Freedom of Expression and of the media in Zambia has remained a dream with the continued suppression of divergent views.
Media freedom came under the glare of the spotlight in June 2016, with the closure of The Post – Newspaper one of the oldest privately-owned dailies in Zambia – due to a dispute with the Zambian Revenue Authority over unpaid taxes.
This was seen by critics as a move to eradicate an alternative critical voice ahead of the crucial election process of voting.
The glimmer of hope on the horizon was the birth of News Diggers Newspaper which hit the streets on 18th December, 2017 and was established by former staff members of the defunct The Post.
On yet another positive side, the year 2017 coincided with what Zambia had anticipated for a long time – Digital Migration. This arguably has contributed to offering of an alternative national wide voice to the government controlled Zambia National Broadcasting Corporation (ZNBC).
- The Judiciary banned the media from taking photographs in courts and using explicit langue in their reportage. The judiciary said it was concerned that some journalists from different sections of the media and public had been taking photographs and videos of proceedings inside the court rooms.
- Suspected political party supporters allegedly assault two journalists, Silumesi Malumo from Radio Phoenix and Prisca Banda of Millenium Radio, at the United Party for National Development (UPND) secretariat after police prohibited a press conference scheduled that day.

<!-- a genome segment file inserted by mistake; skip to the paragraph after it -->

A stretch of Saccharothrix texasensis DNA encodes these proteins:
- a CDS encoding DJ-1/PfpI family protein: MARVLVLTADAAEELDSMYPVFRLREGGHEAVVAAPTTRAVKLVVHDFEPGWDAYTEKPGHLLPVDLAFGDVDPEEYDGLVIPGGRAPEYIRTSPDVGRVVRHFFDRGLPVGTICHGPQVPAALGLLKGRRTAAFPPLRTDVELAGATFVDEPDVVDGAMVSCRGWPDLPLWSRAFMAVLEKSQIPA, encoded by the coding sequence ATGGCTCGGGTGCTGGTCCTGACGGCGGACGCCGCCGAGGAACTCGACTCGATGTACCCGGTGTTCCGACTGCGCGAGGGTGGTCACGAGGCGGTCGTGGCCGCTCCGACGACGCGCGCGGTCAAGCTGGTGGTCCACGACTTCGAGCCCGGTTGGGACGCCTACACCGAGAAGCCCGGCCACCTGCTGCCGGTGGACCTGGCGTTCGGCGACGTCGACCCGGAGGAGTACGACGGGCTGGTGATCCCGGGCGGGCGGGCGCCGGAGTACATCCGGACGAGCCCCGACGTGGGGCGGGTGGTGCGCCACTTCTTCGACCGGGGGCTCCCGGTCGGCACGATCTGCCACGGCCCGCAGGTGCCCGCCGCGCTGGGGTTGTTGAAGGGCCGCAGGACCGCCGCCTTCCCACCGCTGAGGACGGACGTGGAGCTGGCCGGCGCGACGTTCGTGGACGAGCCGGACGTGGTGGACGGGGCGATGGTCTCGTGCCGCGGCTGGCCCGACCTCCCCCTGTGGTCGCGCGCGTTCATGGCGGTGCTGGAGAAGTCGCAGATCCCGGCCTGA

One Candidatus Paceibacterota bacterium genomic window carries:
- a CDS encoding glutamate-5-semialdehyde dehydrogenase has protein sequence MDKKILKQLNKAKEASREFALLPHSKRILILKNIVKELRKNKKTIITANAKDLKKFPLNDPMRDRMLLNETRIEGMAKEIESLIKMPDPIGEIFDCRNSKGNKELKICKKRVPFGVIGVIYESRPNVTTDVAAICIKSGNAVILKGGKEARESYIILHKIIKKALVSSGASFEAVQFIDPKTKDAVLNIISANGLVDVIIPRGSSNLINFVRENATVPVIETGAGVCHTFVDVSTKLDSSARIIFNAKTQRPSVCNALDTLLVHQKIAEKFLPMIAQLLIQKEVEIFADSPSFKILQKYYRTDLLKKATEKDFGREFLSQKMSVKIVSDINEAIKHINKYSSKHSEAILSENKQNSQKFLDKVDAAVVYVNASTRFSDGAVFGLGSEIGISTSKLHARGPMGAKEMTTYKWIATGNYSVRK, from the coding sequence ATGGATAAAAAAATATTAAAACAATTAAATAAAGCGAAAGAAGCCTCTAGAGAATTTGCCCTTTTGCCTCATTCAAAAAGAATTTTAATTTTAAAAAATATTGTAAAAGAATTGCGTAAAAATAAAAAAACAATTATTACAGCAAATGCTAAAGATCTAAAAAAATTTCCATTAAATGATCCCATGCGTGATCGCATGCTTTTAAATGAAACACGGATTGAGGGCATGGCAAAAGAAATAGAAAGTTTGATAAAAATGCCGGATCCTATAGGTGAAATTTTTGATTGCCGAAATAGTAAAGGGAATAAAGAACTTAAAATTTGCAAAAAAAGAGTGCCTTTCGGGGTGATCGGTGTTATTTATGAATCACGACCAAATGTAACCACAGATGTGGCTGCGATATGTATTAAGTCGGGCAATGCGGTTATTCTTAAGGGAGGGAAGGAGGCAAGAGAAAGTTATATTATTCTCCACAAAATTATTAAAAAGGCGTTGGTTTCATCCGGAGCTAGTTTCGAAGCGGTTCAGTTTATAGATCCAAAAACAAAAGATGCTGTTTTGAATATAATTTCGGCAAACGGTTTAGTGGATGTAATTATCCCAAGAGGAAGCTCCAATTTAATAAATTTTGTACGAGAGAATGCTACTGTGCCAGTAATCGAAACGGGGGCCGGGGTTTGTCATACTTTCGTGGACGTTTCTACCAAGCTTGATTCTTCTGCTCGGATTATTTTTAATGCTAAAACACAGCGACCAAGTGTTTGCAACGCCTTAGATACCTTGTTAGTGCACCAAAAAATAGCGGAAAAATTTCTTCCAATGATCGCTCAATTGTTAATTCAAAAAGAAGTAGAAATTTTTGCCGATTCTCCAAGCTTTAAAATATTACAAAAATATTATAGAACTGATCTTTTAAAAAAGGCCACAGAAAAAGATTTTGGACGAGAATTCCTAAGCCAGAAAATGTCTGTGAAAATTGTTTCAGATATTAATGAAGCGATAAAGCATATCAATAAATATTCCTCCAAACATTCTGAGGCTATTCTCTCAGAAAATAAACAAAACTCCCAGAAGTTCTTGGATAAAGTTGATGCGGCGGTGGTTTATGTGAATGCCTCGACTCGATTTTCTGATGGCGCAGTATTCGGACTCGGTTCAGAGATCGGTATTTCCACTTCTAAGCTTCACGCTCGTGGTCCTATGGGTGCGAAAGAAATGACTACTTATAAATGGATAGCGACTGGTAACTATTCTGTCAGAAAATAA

- Luapula Province Minister, Nickson Chilangwa, threatened to close down K-FM Radio of Mansa if it continued to feature people that criticize government on its radio programmes. The threats came after the radio station carried a news item that quoted Dr Chishimba Kambwili criticizing the Patriotic Front government and labelling them as corrupt.
- PF cadres stormed the premises of 5FM radio station in Lusaka during the airing of a radio programme featuring NDC Consultant and PF Roan MP Chishimba Kambwili.
- Police reportedly detained Edward Makayi, a student of the DMI St Eugene University in Lusaka, in connection with the publication of defamatory statements on his Facebook page which he created under the name Royson Edwards.
The current levels of intolerance to dissenting views are a source of worry to the realisation of freedom of expression and of the media.
This however, presents an opportunity in 2018 for various advocates to intensify calls to uphold freedom of expression and the media.
For the full report: So This Is Democracy – Zambia (2017).